Two years ago, in these very pages, I shared something deeply personal that before that was only really known by family members and people close to me.
I’m in remission from a medical condition known as trigeminal neuralgia. It’s a condition that affects the trigeminal nerve, a facial nerve that connects the brain with the top, middle and bottom part of our face.
When it flares up and I suffer an “attack,” it’s one of the most intense pains I could imagine anyone ever feeling, and it can last for hours. The best way to describe it is someone stabbing me in the face with a knife, pulling it out, and then doing it again. And again. And again.
It’s a condition so painful and potentially debilitating, it’s one of a handful of conditions that have earned the moniker of “the suicide disease.”
I’m one of the lucky ones, however. My TN is atypical. Whereas many who suffer from this condition go through long periods fearing a painful attack at any minute with short bouts of remission, I’m the exact opposite. I go through years of remission, and then suffer a relapse that typically lasts three months or so.
My last relapse was in 2016, while I still lived in Grenada. And the medical care I got at the campus medical facility at St. George’s University was fantastic. The staff knew exactly who I was, and when I suddenly arrived in the middle of the night crying out in pain, they knew exactly what to do.
They would immediately take me into a treatment room, and put me in a bed. They would connect me to oxygen, and then they would give me as much morphine as I could humanly tolerate.
The bill for such service? Always less than $100. And that’s from start to finish, including a very generous intravenous dose of a powerful opioid.
It’s been three years since my last relapse, and if the past is any indicator, I probably have another few years before I have to really worry about TN again. Except I am worried. Not only about how I will be able to convince emergency rooms during an attack that I need medication that makes a world of difference in the middle of an opioid crisis, but even more — how am I going to pay for it?
Sure, there’s insurance. But even insurance has its limits. There are high co-pays, massive deductibles to meet. I’ll have to find thousands of dollars to pay to hospitals before insurance even kicks in.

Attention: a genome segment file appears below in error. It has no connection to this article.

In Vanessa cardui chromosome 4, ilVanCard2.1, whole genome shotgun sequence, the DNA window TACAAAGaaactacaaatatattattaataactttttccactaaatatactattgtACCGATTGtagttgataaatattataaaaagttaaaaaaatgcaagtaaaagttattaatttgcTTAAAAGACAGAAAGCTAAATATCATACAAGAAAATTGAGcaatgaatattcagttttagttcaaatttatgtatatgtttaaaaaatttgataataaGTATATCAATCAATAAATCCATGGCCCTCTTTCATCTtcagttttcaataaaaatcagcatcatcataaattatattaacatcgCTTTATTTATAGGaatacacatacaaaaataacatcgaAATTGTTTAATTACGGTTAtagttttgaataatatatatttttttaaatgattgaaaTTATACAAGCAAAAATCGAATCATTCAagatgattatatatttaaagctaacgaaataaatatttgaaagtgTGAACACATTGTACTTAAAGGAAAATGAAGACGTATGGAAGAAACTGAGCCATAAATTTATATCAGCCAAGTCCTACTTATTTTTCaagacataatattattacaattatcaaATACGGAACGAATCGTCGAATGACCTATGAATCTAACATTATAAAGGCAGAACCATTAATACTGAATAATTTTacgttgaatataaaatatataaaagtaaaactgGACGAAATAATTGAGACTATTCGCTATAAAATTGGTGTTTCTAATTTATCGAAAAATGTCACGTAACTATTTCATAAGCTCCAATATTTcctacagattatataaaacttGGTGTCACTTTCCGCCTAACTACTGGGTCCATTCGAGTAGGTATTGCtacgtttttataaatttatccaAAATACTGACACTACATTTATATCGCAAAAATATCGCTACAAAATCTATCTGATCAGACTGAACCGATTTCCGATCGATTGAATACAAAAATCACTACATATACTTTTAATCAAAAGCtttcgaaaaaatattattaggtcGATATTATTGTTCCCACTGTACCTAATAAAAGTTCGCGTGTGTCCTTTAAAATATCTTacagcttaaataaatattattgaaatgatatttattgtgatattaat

And New York City is a number of amazing things, but it’s not Grenada. And the health costs certainly are no match. In fact, I’m more likely going to find myself suffering through an attack rather than seek treatment. When I say it’s “pure hell,” I’m actually understating the anguish I would have to endure.
I shouldn’t have to deal with that. No one should have to deal with that. We shouldn’t have to suffer, or avoid treatment that could make us better, because we have to choose between medical care and something to eat. Or a place to live. Or a way to get to work and back.
My personal situation isn’t that dire, but there are many — including those we all live and work with — who are in that position.
Around the same time I first shared my condition with you, Mayor Bill de Blasio touted a report boasting a significant drop in the number of uninsured residents here in New York City from 1.3 million in 2014 to 704,000 in 2017. Yet, not all insurance is good insurance. In fact, most of it isn’t, failing to cover even the most basic services, like blood work for example.
Let’s face it. Insurance isn’t working. Doctors and hospitals spend a considerable amount of time fighting to treat patients, while shareholders invested in the largest companies reap billions in profits.
Our health is a fundamental right. “Life, liberty and the pursuit of happiness” were the very tenets that birthed our great nation, and treatment for the maladies that affect us through life shouldn’t be limited to those with money, or who were lucky enough to get a pristine health insurance plan.
I am nervous about such a massive change when it comes to health care in this country. Could efforts like the New York Health Act make a difference? Or could it make things worse?
I don’t know the answers to those questions. But if we don’t at least try to do something when it comes to addressing the health needs of you, me and those around us, we’ll never know.
The author is editor of The Riverdale Press.